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Concord Monitor: Awareness, empathy key in addiction fight

January 15, 2016
Opinion Editorial
In recent years, we have witnessed the increasing pain and suffering inflicted by heroin and opioid addiction in communities in our districts and across the country. We, like many of our constituents, have seen firsthand how this tragic epidemic has affected our own friends and loved ones, and by sharing their stories we hope to put a face to the addiction crisis.

The statistics surrounding drug addiction and overdose are truly staggering.

Since 2010, the rate of heroin-related overdose deaths has more than tripled nationwide and the numbers are only increasing. In 2014, there were 10,574 deaths due to heroin overdose, a 26 percent increase over the previous year. There were also 18,983 deaths from prescription opioids, an annual increase of 16 percent. All signs suggest that families and communities will suffer even greater losses in 2015. Of course, this data does not include the survivors whose lives have still been consumed and forever-changed by this crisis.

But when we meet with constituents back home, these statistics are more than just numbers; in fact, they mean something much more. They are our friends, family, colleagues, neighbors, teachers and other members of our communities who were simply swept up in the nightmare of addiction. We believe it's critical to share this personal side of heroin and opioid abuse to help put a human face on this epidemic in a way that will lead to more serious steps to prevent and treat addiction.

That is why we joined together in a bipartisan effort on the House floor last week to share the stories of those close to us who have been struck by addiction. From the cosmetologist in New Hampshire who lost her beloved step-daughter to a heroin overdose, to the Southern New Jersey mother who was able to survive cancer because she herself could receive treatment, but who lost her son to an overdose because treatment was not available for him, to one Ohio congressional office with two staffers who each lost a member of their extended families on back to back days in July 2015, we have all seen how drug abuse can affect those close to us – and how it can strike anywhere, and anyone, regardless of socioeconomic status or geographical location.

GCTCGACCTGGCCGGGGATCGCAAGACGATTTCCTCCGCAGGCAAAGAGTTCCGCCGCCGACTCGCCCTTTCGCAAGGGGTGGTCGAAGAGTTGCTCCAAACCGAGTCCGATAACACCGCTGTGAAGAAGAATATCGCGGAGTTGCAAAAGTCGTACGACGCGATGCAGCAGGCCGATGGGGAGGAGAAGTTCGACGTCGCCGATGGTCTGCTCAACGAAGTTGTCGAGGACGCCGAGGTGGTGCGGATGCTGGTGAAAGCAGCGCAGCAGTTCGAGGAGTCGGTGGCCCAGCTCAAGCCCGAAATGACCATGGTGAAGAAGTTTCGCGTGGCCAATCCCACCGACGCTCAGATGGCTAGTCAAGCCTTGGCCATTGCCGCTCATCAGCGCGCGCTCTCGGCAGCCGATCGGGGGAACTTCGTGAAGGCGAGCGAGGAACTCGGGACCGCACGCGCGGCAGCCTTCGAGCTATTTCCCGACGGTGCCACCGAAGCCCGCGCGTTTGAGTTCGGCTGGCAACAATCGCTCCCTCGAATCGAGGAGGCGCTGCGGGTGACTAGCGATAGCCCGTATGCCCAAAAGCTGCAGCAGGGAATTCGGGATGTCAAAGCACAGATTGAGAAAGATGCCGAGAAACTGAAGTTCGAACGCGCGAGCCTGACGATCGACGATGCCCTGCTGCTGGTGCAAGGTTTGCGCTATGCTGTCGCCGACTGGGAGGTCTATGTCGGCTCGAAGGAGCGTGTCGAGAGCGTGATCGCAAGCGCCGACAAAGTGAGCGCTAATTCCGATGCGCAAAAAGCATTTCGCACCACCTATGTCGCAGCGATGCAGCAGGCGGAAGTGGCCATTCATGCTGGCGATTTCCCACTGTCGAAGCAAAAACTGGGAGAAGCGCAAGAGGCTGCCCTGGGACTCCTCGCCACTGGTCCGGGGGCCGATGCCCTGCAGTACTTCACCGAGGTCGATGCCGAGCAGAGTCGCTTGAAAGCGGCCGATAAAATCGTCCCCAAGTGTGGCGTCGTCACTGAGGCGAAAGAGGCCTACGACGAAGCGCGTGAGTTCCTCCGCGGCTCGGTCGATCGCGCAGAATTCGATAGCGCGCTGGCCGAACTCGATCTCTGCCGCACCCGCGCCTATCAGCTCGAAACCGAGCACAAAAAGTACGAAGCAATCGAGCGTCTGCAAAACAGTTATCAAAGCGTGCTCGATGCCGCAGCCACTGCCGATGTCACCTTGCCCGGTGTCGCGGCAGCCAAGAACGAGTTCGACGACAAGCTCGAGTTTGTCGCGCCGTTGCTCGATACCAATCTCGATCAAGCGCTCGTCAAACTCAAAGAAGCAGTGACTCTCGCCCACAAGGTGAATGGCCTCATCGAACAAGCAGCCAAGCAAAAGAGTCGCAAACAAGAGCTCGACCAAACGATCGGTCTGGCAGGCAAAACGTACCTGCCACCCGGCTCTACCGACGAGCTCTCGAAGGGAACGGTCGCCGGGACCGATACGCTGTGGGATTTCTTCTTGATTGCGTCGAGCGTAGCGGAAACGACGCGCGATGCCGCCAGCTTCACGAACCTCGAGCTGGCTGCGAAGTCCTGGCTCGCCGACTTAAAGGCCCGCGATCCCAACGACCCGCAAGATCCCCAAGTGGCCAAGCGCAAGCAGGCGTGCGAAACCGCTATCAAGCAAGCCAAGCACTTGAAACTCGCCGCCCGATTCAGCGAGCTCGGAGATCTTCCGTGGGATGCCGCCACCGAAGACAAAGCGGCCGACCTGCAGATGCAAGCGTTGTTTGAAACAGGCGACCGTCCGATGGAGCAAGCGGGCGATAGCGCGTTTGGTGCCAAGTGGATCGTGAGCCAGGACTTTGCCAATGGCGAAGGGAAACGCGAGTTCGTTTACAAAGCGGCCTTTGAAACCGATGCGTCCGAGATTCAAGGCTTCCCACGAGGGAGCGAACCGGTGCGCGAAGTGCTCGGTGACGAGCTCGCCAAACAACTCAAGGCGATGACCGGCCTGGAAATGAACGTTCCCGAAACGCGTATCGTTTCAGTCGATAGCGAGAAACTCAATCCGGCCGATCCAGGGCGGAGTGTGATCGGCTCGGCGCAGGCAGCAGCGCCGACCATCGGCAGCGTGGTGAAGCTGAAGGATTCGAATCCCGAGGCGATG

The good news is that as this crisis deepens, policy makers in Congress and elsewhere are focusing more attention on how we can help treat and prevent heroin and opioid addiction. The bipartisan omnibus appropriations bill that passed last month included important assistance to law enforcement, resources for drug courts and increased funding for states to improve monitoring of prescription medication. It also required the Veterans Health Administration to adopt safe opioid prescribing practices and strengthened funding to the Centers for Disease Control to improve the prescribing of prescription opioids.

There are also a number of important pieces of pending legislation that will take steps to coordinate federal interagency efforts on addiction, improve interstate monitoring of controlled substances, and strengthen the ability of first responders to provide care in the event of an overdose.

But in truth, building greater awareness and empathy is one of the most important things we can do to combat this growing problem and the stigma that surrounds it in a way that leads to change. That is why we came together last year to form the Bipartisan Task Force to Combat the Heroin Epidemic, which is a group of more than 40 members of Congress who have united to help educate their colleagues and advance solutions.

The floor speeches last week were a small but important part of our task force's efforts to raise the profile of this issue that is having such a devastating impact in our country. In honor of those we spoke about, we must continue to strengthen our efforts to combat this epidemic.

This column was signed by Reps. Annie Kuster and Frank Guinta of New Hampshire, Cheri Bustos of Illinois, Donald Norcross of New Jersey, Dan Kildee and Tim Walberg of Michigan, Marcy Kaptur of Ohio, Paul Tonko of New York, Richard Neal and Katherine Clark of Massachusetts, Keith Rothfus of Pennsylvania and David Cicilline of Rhode Island. It originally appeared in the January 15 edition of the Concord Monitor.